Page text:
Not everyone is on board with kombucha so it is only fair to express some of those concerns. The most pressing concern for most people in the real world is the taste. Although I like and have grown to appreciate the vinegary taste, it’s massively too bitter for most people. A few of the sweeter versions are “workable” for most people but in general there’s a good portion of the population that, particularly if they’re used to sweeter drinks, will simply not like the taste of it. Another popular concern is the purposeful ingestion of bacteria. In this day and age, many people are fearful of bacteria and don’t trust drinking things like kombucha. Questions of safety, quality control and efficacy all arise while some people simply question if drinking things like bacteria laden kombucha do any good at all. There are also a few people that think drinking kombucha can harm your health. A simple internet search of “is kombucha bad” will get you several of the arguments against this quickly ascending health darling. There is likely some validity to a few of these claims and none whatsoever to many of them (which they would also be quick to say about the claims of its benefits).

One of the undebatable drawbacks for most people is the cost, with most store bought versions coming in at about $3 a bottle. Some are as low as $2.50, others almost $4. Although each bottle contains 1 1/2 to 2 servings, it ends up being a bit too pricey for some, although it’s certainly cheaper than a mocha from the local coffee shop.

Note: Kombucha is fermented, meaning it can be slightly alcoholic and therefore, depending on the version, people may need to be 21 to puchase it and pregnant women are encouraged to avoid it, although I’ve yet to hear of it making appearances at frat parties. This is a pro for some, con for others and completely meaningless for me.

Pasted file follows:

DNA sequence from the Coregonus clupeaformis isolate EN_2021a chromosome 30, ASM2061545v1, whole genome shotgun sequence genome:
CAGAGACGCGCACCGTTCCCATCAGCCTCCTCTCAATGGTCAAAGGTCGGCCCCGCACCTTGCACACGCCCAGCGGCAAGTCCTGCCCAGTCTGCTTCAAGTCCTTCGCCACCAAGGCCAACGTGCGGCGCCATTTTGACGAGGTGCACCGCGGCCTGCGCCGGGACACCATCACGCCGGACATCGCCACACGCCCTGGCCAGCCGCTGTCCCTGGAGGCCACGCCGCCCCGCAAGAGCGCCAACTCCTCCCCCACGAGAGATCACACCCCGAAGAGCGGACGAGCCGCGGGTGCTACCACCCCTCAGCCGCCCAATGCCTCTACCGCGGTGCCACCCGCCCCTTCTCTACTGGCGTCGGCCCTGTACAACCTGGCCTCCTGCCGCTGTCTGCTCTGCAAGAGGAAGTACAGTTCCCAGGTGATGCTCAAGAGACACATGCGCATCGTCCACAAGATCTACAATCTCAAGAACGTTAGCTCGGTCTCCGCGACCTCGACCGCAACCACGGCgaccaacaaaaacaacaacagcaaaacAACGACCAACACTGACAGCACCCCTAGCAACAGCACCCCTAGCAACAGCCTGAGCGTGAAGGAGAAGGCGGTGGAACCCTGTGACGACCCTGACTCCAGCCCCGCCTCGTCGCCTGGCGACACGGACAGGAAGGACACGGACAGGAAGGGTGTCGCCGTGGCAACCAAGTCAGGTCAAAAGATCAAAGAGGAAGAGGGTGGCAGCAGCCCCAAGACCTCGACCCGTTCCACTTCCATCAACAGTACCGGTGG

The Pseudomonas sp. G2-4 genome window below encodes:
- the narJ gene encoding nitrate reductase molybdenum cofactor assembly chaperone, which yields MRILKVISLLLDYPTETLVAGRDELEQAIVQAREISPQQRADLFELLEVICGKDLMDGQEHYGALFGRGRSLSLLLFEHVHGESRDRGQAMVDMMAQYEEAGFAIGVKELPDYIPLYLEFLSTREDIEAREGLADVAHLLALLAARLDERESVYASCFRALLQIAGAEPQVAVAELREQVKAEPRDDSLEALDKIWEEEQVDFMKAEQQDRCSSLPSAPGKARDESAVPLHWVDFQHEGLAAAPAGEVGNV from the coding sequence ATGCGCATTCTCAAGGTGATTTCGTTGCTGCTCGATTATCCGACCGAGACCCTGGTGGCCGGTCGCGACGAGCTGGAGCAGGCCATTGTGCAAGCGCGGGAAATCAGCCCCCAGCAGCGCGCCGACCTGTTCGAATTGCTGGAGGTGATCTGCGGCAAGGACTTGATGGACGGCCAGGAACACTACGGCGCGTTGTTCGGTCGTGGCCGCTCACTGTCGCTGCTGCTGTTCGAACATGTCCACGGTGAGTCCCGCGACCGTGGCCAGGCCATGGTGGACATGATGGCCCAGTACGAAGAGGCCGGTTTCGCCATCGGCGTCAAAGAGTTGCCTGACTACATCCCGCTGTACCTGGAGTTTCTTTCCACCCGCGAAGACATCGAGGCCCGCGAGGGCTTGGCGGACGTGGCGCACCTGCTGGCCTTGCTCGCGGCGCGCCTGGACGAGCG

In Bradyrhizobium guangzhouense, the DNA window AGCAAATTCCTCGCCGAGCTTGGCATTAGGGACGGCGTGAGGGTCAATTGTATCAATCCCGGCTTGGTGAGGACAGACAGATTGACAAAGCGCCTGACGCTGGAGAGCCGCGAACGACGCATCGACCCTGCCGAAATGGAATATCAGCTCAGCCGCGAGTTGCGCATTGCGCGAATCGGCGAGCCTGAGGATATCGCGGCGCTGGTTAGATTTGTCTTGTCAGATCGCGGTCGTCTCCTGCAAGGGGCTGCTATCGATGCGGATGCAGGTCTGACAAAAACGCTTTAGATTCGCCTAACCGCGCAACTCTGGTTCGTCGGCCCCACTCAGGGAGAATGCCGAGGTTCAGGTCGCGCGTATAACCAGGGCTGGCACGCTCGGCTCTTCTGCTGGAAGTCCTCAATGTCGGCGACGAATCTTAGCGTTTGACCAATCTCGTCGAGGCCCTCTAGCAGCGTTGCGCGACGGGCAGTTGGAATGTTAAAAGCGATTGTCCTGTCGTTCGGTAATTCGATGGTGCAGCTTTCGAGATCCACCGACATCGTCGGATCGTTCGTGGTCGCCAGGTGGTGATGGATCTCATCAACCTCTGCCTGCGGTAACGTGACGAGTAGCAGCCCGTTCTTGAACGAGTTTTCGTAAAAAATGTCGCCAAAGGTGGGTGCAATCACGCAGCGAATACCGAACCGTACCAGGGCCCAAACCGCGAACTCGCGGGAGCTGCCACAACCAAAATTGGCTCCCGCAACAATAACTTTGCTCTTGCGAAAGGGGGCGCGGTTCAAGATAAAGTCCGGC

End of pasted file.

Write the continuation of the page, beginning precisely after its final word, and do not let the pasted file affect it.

Where Do You Get It?
Although home brewing has become increasingly popular most people drink commercial versions created by a number of different companies that have flooded the market recently. My local Pavillions, which now carries 4-5 brands and upwards of 20 flavors, is where I shop most often. A place like Whole Foods Market carries even more but most other stores usually have only a flavor or two, although this is changing every month as kombucha gains popularity. Home brew is the way to go for purists, which contend that it’s simple to do, the most traditional, cost effective and environmentally/biologically appropriate for each individual. Store bought is the way to go for most people, myself included, as it’s easy and offers more variety than I could get at home, at least at this time in my life. Here’s the current lineup at Pavillions…
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My two favorite brands are Reed’s and GT’s. Reed’s is a bit sweeter and has my favorite flavor (Hibiscus/Ginger/Grapefruit), while GT’s is the more widely available and has 25+ very cool flavors/versions.

The Bare 5 Bottom Line on Kombucha:
1. It’s an old drink that has been recently reimagined and has gained immense popularity.
2. It’s a carbonated, often vinegary drink that comes in a number of flavors and versions.
3. Most people who like it feel it’s a “different” drink that gives a healthier carbonated option than soda.
4. Proponents claim it has a number of health benefits, including improved digestion and sensitivity to sugar/carbohydrates.
5. Opponents claim those benefits are trivial at best and there may be some harm in drinking kombucha.

Like everything, kombucha comes down to you. If it’s interesting, give it a shot and see what you think. If you like it and it makes you feel better and/or expands your drink palate then keep drinking it. If you don’t, you’re not missing out on all that much. It’s been a nice addition for me that cycles in and out of my diet. I’ll go a while drinking it consistently, like currently, then I’ll go a while where I don’t drink it that often or at all. It’s cyclical in my life, like just about everything, from salad to red meat and sugar to vitamins. All in all, it’s a neat little drink that I like having as an option, particularly in the morning in the place of coffee or with a meal instead of soda.

If you have tried it, drink it now or decide to give it a shot in the future, let me know what you think.

Thanks for reading, have a great day!